Last weekend's Engadget Expand presented a whole bevy of green gadgets to gawk at, but the most eye-catching thing Inhabitat saw was eatART’s Prosthesis "Anti-Robot". Mixing together bad-ass robotics and eco-conscious machinery, the Alpha Leg that was on display is just part of a larger project to build a massive zero-emissions robot. In fact, the Alpha Leg is just a smaller prototype of the leg that will make up the final 16-foot-tall, 25-foot-wide, 7,500 pound robot.
eatART (Energy Awareness Through Art), the eclectic Vancouver-based art group that creates projects promoting energy awareness, is behind both the Alpha Leg and the larger Prosthesis. The Vancouver group trucked the robot leg all the way to New York to show that even green machines can be mean. Their device actuates the leg by using pressurized hydraulics that are charged by an electric battery, which has only one function – to stomp very angrily.
It would also be more accurate to call the Alpha Leg and exoskeleton or an extension of yourself – a prosthesis, if you will – because there is no computer that goes between the user and the machinery. The user basically straps into a mechanical harness to take direct control of machine. When you move your arm, the leg moves right in synchronization with it. There isn’t any control software whatsoever, which is why eatART calls it an “anti-robot”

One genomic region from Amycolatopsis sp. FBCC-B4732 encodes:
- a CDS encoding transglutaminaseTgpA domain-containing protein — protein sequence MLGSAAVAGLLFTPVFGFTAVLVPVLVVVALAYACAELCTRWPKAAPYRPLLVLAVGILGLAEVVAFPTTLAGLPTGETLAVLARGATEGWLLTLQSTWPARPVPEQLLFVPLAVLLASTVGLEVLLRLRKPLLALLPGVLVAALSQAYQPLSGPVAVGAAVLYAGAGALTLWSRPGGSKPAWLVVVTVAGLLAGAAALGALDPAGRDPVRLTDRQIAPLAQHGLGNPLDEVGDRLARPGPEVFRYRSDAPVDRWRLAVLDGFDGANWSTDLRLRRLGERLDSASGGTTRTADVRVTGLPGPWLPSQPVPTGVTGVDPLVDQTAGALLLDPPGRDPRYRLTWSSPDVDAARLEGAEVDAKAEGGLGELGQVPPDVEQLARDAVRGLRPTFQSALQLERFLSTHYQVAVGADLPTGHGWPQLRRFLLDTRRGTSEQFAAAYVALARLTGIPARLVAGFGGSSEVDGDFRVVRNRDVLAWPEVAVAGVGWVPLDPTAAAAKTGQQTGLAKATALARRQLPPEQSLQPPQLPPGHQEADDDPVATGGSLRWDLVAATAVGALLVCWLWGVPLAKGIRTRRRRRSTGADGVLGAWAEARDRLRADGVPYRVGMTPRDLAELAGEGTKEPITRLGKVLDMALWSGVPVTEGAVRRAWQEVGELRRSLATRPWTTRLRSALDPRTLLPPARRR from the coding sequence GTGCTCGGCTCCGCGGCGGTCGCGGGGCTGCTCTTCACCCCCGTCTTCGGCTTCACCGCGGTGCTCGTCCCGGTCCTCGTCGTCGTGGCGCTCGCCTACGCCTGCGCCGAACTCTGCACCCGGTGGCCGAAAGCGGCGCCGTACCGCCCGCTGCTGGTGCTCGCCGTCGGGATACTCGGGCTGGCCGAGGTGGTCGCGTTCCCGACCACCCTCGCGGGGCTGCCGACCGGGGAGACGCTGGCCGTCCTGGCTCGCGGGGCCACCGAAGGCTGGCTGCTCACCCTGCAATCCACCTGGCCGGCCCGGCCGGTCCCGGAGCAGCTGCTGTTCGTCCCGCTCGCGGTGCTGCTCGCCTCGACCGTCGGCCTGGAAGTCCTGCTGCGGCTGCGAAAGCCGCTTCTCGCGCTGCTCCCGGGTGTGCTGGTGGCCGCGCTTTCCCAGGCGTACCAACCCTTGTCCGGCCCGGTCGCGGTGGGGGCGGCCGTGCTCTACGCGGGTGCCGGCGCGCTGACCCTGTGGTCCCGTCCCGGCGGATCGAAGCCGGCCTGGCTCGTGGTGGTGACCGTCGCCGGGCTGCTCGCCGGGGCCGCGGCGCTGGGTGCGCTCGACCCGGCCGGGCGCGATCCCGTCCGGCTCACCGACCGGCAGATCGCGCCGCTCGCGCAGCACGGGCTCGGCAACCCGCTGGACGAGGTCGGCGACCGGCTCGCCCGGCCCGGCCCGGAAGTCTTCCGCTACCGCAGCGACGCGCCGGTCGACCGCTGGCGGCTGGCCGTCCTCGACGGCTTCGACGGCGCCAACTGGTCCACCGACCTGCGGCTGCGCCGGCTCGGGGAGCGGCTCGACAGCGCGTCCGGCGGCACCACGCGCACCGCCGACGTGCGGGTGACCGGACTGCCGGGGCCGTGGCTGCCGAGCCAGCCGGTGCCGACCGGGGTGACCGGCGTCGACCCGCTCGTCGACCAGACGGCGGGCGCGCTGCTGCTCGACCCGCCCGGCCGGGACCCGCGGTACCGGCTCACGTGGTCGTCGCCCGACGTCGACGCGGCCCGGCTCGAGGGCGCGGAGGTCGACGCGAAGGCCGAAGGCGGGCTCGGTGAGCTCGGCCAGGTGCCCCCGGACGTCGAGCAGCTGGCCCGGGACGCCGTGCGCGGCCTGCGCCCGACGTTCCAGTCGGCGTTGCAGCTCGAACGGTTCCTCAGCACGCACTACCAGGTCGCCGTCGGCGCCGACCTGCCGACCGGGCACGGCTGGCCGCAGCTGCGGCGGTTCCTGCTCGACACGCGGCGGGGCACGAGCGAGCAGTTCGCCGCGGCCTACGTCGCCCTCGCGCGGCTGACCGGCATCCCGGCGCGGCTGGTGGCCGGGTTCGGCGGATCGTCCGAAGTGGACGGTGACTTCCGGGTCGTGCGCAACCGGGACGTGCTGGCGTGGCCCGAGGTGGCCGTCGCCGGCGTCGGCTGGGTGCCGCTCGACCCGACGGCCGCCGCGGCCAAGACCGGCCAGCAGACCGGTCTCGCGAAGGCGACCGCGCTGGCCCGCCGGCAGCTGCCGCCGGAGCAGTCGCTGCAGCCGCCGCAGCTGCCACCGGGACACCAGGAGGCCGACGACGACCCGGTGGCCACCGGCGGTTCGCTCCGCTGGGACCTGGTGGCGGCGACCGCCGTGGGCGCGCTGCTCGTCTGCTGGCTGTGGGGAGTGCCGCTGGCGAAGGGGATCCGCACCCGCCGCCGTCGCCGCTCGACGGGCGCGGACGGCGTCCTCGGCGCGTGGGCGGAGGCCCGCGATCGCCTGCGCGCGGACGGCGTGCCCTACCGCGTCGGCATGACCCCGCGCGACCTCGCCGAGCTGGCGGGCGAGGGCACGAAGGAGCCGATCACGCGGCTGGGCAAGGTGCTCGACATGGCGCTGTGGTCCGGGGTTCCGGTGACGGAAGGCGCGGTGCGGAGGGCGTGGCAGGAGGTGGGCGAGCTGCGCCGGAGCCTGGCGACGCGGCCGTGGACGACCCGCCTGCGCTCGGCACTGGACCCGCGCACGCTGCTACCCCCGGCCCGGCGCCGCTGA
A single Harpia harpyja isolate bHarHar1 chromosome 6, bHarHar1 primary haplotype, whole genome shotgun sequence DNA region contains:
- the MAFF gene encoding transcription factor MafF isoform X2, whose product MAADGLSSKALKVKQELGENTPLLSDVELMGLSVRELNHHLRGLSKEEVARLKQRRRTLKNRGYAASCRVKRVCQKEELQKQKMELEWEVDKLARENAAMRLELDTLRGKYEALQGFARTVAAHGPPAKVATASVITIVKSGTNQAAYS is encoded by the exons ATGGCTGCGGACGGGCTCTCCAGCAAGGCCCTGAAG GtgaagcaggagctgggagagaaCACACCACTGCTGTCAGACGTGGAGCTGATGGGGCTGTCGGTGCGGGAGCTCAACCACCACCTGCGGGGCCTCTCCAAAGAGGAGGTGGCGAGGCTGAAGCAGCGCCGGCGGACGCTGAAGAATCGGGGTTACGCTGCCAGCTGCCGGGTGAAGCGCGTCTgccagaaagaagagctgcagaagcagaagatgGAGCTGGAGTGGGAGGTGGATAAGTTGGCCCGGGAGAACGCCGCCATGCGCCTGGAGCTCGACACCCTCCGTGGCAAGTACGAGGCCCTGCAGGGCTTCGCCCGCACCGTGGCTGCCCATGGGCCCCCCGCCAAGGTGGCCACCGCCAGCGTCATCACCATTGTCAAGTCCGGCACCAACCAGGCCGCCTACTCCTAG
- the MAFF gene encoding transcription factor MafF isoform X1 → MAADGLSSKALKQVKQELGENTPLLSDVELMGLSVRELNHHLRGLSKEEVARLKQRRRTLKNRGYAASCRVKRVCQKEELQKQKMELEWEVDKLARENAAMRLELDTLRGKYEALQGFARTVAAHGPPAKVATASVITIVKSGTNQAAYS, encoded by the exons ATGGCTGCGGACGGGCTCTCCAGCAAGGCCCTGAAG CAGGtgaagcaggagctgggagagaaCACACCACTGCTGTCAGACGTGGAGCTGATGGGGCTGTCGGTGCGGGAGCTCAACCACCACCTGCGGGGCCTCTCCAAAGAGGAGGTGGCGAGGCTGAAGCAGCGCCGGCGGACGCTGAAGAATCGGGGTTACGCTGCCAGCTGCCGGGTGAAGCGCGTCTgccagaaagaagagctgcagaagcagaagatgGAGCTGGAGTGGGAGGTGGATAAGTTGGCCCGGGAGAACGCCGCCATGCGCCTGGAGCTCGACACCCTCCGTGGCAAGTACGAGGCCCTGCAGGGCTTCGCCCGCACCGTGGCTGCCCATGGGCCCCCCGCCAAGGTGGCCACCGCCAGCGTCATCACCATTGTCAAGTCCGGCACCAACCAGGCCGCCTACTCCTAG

Although the Alpha Leg is a pretty massive on its own, it’s just a 2:3 scale version of one of the robot’s four legs. The final version will be a much larger quadruped walker that the user actuates with all of their limbs. If this makes you think of Pacific Rim and Jaegers, you’re not very far off from reality. The eatART group has been working on building up Prosthesis as a concept for the last six years and they hope to finally build the machine with the help of $100,000 in funding on Indiegogo.
Images © Kevin Lee for Inhabitat